Safety of Sports for Athletes With Implantable Cardioverter-Defibrillators: Results of a Prospective, Multinational Registry
What are the risks of sports participation for patients with an implanted cardioverter-defibrillator (ICD)?
Athletes with an ICD (ages 10-60 years) participating in organized (n = 328) or high-risk (n = 44) sports were recruited. Sports-related and clinical data were obtained by phone interview and medical record review. Follow-up was every 6 months. Data regarding ICD shocks and clinical outcomes were adjudicated by two electrophysiologists.
Median age was 33 years (89 subjects <20 years of age); 33% were female. Sixty were competitive athletes (varsity/junior varsity/traveling team). A pre-ICD history of ventricular arrhythmia was present in 42%. Running, basketball, and soccer were the most common sports. Over a median 31-month (interquartile range, 21-46 months) follow-up, there were no occurrences of either primary endpoint––death or resuscitated arrest, or arrhythmia- or shock-related injury––during sports. There were 49 shocks in 37 participants (10% of study population) during competition/practice, 39 shocks in 29 participants (8%) during other physical activity, and 33 shocks in 24 participants (6%) at rest. In eight ventricular arrhythmia episodes (device defined), multiple shocks were received: one at rest, four during competition/practice, and three during other physical activity. Ultimately, the ICD terminated all episodes. Freedom from lead malfunction was 97% at 5 years (from implantation) and 90% at 10 years.
Many athletes with ICDs can engage in vigorous and competitive sports without physical injury or failure to terminate an arrhythmia despite the occurrence of both inappropriate and appropriate shocks. These data provide a basis for more informed physician and patient decision making in terms of sports participation for athletes with ICDs.
Consensus guidelines from the American College of Cardiology and American Heart Association suggest that athletes with cardiovascular conditions such as hypertrophic cardiomyopathy, who are at risk for potentially lethal ventricular arrhythmias, should not participate in any moderate- or high-intensity sport; and do not condone athletic participation based on the presence of an ICD. However, athletic activity has substantial physical and psychological benefits, and proscribing all but low-intensity physical activity has its own health risks. This registry report provides very important information. In a real-world setting, athletes with an ICD participated in both organized and high-risk sports. Although ICD discharges were encountered, adverse events including death, resuscitated arrest, and injuries related to arrhythmia or to shock did not occur. These data cannot be taken that there is no risk when an at-risk athlete participates in sports, or that an ICD fully mitigates all risk. But they are encouraging for opening the door to informed decision making by patients with an ICD regarding participation in athletics.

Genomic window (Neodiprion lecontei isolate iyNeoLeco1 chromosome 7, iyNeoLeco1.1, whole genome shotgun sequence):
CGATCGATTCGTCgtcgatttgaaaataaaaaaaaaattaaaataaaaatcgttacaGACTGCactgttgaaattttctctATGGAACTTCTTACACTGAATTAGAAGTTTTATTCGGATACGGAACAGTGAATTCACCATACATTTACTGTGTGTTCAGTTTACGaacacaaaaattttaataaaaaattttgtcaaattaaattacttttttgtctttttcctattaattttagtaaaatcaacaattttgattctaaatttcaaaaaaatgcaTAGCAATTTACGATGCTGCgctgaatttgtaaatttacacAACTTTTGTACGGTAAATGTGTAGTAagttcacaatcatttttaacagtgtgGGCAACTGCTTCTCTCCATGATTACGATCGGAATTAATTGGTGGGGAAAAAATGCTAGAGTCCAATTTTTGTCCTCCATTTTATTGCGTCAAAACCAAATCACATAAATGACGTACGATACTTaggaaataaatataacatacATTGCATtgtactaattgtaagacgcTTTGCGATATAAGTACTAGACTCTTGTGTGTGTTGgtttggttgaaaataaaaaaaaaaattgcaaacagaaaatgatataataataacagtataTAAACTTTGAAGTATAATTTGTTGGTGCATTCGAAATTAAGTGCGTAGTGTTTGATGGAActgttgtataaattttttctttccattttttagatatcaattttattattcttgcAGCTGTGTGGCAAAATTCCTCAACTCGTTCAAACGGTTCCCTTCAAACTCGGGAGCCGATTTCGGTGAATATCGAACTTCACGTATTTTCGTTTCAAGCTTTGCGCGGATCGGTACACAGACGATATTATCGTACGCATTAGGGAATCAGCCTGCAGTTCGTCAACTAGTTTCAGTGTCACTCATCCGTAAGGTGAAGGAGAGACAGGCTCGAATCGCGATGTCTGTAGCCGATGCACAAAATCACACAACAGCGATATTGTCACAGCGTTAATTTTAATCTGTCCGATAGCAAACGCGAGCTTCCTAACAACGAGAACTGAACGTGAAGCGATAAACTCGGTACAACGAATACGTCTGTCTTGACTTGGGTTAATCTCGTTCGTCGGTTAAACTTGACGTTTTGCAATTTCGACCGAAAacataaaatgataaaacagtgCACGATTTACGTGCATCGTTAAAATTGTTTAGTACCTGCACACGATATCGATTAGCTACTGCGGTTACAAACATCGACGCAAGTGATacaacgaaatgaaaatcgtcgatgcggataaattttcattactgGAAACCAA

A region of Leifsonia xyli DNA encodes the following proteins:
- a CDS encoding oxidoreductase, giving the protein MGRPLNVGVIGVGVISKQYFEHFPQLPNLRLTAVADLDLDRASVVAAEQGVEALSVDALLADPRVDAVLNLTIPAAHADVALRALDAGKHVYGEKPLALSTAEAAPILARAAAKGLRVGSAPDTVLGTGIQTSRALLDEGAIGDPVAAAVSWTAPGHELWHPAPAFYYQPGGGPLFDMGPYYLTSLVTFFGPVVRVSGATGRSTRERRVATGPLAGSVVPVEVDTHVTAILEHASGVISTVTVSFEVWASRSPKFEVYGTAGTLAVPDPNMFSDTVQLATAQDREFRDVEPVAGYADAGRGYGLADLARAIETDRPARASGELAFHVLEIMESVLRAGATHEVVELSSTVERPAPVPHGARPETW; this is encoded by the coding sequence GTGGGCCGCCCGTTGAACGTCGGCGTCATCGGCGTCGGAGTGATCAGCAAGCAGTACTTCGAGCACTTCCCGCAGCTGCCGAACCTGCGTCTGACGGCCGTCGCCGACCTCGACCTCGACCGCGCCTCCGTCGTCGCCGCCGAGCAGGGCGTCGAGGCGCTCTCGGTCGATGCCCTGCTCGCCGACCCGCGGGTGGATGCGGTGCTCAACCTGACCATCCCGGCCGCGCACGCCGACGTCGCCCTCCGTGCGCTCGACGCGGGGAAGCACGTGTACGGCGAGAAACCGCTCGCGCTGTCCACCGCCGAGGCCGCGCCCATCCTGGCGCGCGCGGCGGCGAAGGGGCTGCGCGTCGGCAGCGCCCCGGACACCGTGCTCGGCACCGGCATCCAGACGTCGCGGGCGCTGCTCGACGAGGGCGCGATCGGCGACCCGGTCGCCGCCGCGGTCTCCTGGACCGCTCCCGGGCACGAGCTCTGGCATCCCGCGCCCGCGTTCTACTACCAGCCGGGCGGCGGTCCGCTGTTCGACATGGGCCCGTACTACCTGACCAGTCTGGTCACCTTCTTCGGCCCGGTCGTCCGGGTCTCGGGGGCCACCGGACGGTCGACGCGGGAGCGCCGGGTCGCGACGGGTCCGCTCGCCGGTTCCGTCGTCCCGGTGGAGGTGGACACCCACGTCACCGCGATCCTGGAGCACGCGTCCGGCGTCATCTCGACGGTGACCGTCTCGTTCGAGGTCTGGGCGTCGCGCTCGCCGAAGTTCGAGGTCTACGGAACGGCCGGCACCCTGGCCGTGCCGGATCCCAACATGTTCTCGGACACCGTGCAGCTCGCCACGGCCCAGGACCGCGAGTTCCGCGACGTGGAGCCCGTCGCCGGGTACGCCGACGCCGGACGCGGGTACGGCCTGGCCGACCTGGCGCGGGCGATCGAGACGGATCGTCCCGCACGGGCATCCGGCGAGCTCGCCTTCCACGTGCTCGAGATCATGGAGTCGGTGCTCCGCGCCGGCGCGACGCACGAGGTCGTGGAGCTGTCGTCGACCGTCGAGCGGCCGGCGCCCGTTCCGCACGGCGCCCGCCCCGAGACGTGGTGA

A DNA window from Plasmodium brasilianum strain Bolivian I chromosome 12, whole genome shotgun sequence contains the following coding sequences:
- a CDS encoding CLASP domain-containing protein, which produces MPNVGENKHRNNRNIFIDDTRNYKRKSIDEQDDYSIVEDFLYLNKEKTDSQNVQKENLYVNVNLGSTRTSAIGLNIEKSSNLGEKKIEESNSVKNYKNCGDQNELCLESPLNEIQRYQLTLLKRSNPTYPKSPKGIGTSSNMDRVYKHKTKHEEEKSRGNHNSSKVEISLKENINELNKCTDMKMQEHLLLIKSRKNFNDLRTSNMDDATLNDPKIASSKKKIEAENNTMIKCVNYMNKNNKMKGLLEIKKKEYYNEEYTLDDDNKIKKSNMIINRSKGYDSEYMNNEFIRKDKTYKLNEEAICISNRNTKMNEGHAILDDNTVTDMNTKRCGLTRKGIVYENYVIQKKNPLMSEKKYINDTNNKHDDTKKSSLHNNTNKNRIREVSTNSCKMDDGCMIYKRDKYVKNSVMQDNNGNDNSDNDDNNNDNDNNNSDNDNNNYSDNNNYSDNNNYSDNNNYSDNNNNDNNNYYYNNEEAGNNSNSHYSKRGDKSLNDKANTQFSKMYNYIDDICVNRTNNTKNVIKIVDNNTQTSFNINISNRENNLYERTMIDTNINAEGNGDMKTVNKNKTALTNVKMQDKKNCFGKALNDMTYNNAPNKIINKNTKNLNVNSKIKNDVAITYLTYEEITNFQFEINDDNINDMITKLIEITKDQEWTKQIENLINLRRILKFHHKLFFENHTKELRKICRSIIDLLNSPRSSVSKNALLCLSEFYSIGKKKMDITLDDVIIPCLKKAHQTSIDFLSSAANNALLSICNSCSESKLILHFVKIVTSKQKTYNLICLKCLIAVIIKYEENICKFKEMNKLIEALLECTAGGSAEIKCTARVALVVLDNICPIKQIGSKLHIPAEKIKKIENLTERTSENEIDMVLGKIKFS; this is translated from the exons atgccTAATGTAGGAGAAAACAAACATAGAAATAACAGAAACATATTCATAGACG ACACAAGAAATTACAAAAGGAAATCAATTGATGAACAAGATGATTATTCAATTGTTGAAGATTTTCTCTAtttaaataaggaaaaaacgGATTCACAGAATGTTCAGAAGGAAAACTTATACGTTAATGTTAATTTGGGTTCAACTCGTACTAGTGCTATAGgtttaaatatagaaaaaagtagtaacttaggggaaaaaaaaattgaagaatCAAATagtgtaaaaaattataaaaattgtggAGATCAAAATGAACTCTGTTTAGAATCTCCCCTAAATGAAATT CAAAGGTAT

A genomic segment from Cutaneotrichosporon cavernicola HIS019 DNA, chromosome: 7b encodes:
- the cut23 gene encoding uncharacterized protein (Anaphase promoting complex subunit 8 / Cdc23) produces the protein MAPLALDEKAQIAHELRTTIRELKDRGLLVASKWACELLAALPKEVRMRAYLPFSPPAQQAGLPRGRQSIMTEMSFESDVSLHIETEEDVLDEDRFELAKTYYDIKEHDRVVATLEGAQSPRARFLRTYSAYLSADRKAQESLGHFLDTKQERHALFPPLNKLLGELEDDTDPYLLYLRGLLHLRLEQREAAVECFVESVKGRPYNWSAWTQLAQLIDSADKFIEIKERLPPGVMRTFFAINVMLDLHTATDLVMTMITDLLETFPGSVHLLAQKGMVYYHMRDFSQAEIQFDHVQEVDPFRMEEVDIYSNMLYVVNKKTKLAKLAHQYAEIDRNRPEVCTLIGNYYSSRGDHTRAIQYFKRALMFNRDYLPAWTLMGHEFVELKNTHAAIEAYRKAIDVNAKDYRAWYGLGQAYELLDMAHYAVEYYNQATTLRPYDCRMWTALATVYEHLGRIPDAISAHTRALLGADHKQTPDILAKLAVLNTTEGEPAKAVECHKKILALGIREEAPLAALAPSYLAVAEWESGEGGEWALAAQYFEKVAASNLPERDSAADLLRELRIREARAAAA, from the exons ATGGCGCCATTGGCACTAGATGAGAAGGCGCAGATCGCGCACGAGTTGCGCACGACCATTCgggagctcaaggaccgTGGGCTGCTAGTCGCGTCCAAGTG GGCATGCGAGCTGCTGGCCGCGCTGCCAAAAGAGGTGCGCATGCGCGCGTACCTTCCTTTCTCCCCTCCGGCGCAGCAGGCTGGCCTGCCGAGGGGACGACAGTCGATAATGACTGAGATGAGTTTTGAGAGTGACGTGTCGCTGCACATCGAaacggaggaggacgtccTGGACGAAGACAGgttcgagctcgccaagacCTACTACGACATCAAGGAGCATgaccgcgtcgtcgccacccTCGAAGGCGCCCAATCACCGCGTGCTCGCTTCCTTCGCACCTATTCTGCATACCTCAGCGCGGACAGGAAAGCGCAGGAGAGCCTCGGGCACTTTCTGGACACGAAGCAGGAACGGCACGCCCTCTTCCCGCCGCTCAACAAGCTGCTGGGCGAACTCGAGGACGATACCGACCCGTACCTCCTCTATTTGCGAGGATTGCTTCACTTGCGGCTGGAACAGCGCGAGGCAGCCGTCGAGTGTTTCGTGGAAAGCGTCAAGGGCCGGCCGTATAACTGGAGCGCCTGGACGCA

Clinical Topics: Arrhythmias and Clinical EP, Diabetes and Cardiometabolic Disease, Heart Failure and Cardiomyopathies, Prevention, Sports and Exercise Cardiology, Implantable Devices, SCD/Ventricular Arrhythmias, Exercise
Keywords: Physicians, Athletes, Risk, Follow-Up Studies, Shock, Cardiomyopathy, Hypertrophic, Sports, Running, Medical Records, Tachycardia, Ventricular, Soccer, Basketball, United States, Defibrillators, Implantable
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